Often referenced simply as the film that beat out Citizen Kane (1941) for a Best Picture Academy Award, this touching tale of family bonds during life’s struggles more than stands on its own as one of John Ford’s most important films. The tale of a Welsh mining family living through strikes, mine disasters and catastrophic illness gave the director a chance to develop one of his favorite themes—the painful inevitability of changing times. It also allowed him to work with a trio of actors who would become an important part of his unofficial stock company, following him from film to film: Maureen O’Hara, Donald Crisp and Anna Lee. Initially, the film was to have followed its narrator, Huw Morgan, into adulthood, with Tyrone Power slated to play the older Huw. Twentieth Century-Fox executives were concerned this would make the film too long, but when screenwriter Philip Dunne saw Roddy McDowall’s test to play the young Huw, he declared the length problem solved: “They’ll never forgive us if we let that boy grow up.” The role made McDowall a major child star.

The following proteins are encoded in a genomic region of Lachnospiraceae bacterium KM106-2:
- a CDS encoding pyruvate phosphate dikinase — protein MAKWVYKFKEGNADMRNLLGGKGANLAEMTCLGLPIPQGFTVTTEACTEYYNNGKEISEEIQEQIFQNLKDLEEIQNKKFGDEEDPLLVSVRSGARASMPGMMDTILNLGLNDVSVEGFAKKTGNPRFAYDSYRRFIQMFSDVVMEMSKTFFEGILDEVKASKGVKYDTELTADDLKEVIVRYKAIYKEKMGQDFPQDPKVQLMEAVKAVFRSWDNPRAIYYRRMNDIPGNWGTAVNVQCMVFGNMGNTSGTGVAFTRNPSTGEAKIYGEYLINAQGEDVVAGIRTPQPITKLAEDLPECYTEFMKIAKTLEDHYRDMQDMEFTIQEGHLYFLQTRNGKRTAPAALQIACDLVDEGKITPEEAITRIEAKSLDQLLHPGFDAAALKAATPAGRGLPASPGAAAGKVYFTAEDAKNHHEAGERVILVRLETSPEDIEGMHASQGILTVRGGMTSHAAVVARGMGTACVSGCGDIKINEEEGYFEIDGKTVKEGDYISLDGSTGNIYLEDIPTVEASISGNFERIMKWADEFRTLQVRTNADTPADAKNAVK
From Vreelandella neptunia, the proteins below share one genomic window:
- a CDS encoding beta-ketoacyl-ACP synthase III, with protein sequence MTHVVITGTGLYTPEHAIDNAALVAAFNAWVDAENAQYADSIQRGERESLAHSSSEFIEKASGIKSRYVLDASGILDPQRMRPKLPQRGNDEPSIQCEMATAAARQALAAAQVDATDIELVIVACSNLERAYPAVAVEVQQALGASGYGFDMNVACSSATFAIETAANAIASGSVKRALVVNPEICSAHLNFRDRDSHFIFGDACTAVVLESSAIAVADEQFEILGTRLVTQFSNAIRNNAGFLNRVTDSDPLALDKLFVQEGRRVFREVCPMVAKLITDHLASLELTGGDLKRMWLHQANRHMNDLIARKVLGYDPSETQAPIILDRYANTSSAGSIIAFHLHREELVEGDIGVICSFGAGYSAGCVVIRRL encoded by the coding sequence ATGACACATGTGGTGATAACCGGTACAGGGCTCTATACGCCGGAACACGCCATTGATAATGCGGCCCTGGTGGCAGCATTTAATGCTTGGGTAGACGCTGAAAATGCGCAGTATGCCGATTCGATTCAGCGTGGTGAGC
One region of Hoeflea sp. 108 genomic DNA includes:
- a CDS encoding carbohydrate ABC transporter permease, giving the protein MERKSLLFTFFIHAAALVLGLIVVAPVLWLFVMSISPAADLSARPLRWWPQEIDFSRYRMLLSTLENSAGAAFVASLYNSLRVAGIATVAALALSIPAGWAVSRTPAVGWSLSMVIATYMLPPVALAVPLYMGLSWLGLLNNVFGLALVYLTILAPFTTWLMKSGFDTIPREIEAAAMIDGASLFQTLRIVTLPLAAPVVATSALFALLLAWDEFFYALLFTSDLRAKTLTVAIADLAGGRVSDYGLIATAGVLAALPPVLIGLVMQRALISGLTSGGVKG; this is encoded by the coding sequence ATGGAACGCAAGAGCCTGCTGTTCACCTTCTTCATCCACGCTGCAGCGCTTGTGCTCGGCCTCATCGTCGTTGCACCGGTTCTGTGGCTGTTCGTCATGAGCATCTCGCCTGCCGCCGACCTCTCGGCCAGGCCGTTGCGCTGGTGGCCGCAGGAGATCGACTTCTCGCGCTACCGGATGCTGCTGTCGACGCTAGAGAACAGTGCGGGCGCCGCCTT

World premiere restoration reconstructed from the original camera negative and presented in collaboration with 20th Century Fox.
Dir. John Ford
In attendance: Maureen O'Hara